Which came first, the chicken or the egg? Questions like that have no definitive answer, yet they've perplexed mankind for centuries—and we find ourselves asking similar questions when it comes to cinema.
Why didn't Jack and Rose share that piece of floating debris in Titanic? What was in the briefcase in Pulp Fiction? Did Cobb's totem actually fall at the end of Inception? Fans still ask these questions long after the respective films left theaters...
But there's one question that sparks one of the biggest debates among classic film buffs: the eternal debate between Francis Ford Coppola's iconic films, The Godfather and The Godfather Part 2.
Here's our take on the debate as we do a side-by-side comparison of various aspects between The Godfather and The Godfather Part 2 to see which one truly comes out as the winner.
The Godfather Part 1 vs. Part 2: Direction
Francis Ford Coppola's films are unique in their tonal balance and scope. Yet between his first two Godfather films, Coppola's approach to direction changed quite dramatically—a bit unusual considering the two movies released within two years of one another.
The Godfather conveys the importance of family over business. Vito Corleone's refusal to involve himself in the drugs and narcotics market comes with swift revenge against him from the other Dons.
Coppola's execution provides an intricate insight into the dynamics of the Corleone family, as each of them plays their role in the war that follows the failed attempt on Vito's life.
The Godfather Part 2 switches up the original's theme and brings across Michael's cunning when he chooses business over family.
The movie's final act sees Michael ordering the death of his traitorous brother Fredo, mere weeks after the passing of their beloved mother. It's an outstanding moment as Michael completes his arc as a scheming mafia Don, and Coppola takes us there with perfect execution.
For a director who was given tight restrictions on the first film, then allowed total creative freedom on the second film, his delicate eye remains strong through both installments.
However, Coppola's mark is better felt in the second film than on the first because of that freedom. Part 2 is simply more complex.
The Godfather Part 1 vs. Part 2: Performances
Here's another age-old question that fans love to debate: who gives the better performance, Marlon Brando in The Godfather or Al Pacino in The Godfather Part 2? Of course, the answer is ultimately subjective. Both actors give towering portrayals of their characters.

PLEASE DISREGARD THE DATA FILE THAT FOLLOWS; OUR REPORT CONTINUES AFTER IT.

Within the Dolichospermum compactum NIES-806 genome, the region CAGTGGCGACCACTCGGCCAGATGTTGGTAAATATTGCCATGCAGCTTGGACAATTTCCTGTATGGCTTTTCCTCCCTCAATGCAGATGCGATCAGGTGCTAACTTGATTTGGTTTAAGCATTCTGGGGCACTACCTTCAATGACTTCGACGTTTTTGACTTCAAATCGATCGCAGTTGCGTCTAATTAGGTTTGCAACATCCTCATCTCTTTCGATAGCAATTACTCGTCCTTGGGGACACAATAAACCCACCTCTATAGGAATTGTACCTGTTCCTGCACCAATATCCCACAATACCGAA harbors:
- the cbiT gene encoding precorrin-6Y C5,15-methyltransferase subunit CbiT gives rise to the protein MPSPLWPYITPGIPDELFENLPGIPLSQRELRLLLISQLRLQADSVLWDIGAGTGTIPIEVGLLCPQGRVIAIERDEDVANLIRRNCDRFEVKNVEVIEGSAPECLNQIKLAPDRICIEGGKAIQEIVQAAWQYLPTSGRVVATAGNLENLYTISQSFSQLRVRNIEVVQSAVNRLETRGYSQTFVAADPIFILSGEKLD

When judging the two films, it really comes down to the supporting characters and their performances.
In The Godfather, Al Pacino, James Caan, Talia Shire, Robert Duvall, John Cazale, and Diane Keaton lend a deep emotional core to the film—one that helps us see the heart of the Corleone family.
The Godfather Part 2 is deeper and more expansive with its supporting cast. Robert De Niro comes in and portrays young Vito Corleone, a performance that won him his first Academy Award.
In the end, the single standout performance remains Marlon Brando, but when you look at all the performances as a whole, The Godfather Part 2 steals it with De Niro's Vito and Lee Strasberg's Hyman Roth.
The Godfather Part 1 vs. Part 2: Narrative Structure
The Godfather plays out as a linear story, with the Corleone family dealing with the consequences of a mafia war. It's a faithful adaptation of Mario Puzo's book, and it masterfully encapsulates the timespan of a few years.
The Godfather Part 2 is very different. The story flicks back and forth between the tale of a young Vito Corleone—who, after losing his entire family to the local mafia boss, escapes to America—and a present-day Michael Corleone's struggle for power in Nevada.
Mario Puzo and Francis Ford Coppola wrote the second film together, using several elements from the novel that went unused in the first film. The result? A grand juxtaposition between the leaderships of Vito and Michael across two different eras.
The first film is contained to the Corleone family, while the second film expands beyond the original's limits. The Godfather Part 2 revels in showing the people and places surrounding Michael's empire, and that's why the second film has a more potent story structure.
The Godfather Part 1 vs. Part 2: Individual Impact on Cinema and Culture
The Godfather gave a much-needed boost to Marlon Brando's career and helped establish Diane Keaton, John Cazale, Robert Duvall, and Al Pacino. The Godfather Part 2 set a trend in Hollywood for producing sequels, which wasn't common practice.
It's hard to look at one without recognizing the other.
The Godfather established the tone and thematic heft of the franchise, lifting the book's pages onto the screen. Brando's impact in the original is iconic decades later for the depths he found in Vito Corleone.
The Godfather Part 2 is darker, more ruthless, and features a protagonist who slides as the movie goes forward into that darkness. Al Pacino's Michael saw him rise from idealistic young soldier to cold-blooded leader, the antithesis of what he started out wishing to be.
While The Godfather Part 2 wouldn't exist without The Godfather, by default, The Godfather is really the more important film—even if, on balance, The Godfather Part 2 is the better motion picture.